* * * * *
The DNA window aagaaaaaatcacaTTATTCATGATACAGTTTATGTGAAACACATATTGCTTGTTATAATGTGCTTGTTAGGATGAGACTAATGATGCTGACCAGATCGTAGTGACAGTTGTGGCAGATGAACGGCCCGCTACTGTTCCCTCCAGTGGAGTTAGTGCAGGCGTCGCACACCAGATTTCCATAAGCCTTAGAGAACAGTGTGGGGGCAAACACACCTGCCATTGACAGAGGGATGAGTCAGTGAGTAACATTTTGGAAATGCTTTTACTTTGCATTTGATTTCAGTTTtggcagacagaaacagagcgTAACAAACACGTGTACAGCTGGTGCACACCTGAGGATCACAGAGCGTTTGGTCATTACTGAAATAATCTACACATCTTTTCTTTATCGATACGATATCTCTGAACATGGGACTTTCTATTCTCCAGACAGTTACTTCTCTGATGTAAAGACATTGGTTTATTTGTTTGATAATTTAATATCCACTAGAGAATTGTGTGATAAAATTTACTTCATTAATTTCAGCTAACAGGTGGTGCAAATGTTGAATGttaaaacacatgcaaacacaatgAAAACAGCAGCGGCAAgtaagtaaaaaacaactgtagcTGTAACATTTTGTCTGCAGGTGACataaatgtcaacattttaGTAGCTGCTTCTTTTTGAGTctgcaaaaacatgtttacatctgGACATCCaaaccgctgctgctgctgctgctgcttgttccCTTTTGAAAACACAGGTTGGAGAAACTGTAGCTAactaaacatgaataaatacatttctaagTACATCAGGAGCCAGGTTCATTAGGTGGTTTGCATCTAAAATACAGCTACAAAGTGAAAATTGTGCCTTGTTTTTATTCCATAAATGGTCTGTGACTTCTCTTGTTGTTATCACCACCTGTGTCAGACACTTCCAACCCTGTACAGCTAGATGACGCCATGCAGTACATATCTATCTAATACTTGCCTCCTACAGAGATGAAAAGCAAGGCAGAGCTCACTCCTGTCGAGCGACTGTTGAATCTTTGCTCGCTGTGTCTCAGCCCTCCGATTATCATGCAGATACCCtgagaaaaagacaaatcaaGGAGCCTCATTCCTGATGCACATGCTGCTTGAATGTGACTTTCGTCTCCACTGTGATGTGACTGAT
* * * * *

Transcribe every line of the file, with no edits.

The DNA window aagaaaaaatcacaTTATTCATGATACAGTTTATGTGAAACACATATTGCTTGTTATAATGTGCTTGTTAGGATGAGACTAATGATGCTGACCAGATCGTAGTGACAGTTGTGGCAGATGAACGGCCCGCTACTGTTCCCTCCAGTGGAGTTAGTGCAGGCGTCGCACACCAGATTTCCATAAGCCTTAGAGAACAGTGTGGGGGCAAACACACCTGCCATTGACAGAGGGATGAGTCAGTGAGTAACATTTTGGAAATGCTTTTACTTTGCATTTGATTTCAGTTTtggcagacagaaacagagcgTAACAAACACGTGTACAGCTGGTGCACACCTGAGGATCACAGAGCGTTTGGTCATTACTGAAATAATCTACACATCTTTTCTTTATCGATACGATATCTCTGAACATGGGACTTTCTATTCTCCAGACAGTTACTTCTCTGATGTAAAGACATTGGTTTATTTGTTTGATAATTTAATATCCACTAGAGAATTGTGTGATAAAATTTACTTCATTAATTTCAGCTAACAGGTGGTGCAAATGTTGAATGttaaaacacatgcaaacacaatgAAAACAGCAGCGGCAAgtaagtaaaaaacaactgtagcTGTAACATTTTGTCTGCAGGTGACataaatgtcaacattttaGTAGCTGCTTCTTTTTGAGTctgcaaaaacatgtttacatctgGACATCCaaaccgctgctgctgctgctgctgcttgttccCTTTTGAAAACACAGGTTGGAGAAACTGTAGCTAactaaacatgaataaatacatttctaagTACATCAGGAGCCAGGTTCATTAGGTGGTTTGCATCTAAAATACAGCTACAAAGTGAAAATTGTGCCTTGTTTTTATTCCATAAATGGTCTGTGACTTCTCTTGTTGTTATCACCACCTGTGTCAGACACTTCCAACCCTGTACAGCTAGATGACGCCATGCAGTACATATCTATCTAATACTTGCCTCCTACAGAGATGAAAAGCAAGGCAGAGCTCACTCCTGTCGAGCGACTGTTGAATCTTTGCTCGCTGTGTCTCAGCCCTCCGATTATCATGCAGATACCCtgagaaaaagacaaatcaaGGAGCCTCATTCCTGATGCACATGCTGCTTGAATGTGACTTTCGTCTCCACTGTGATGTGACTGAT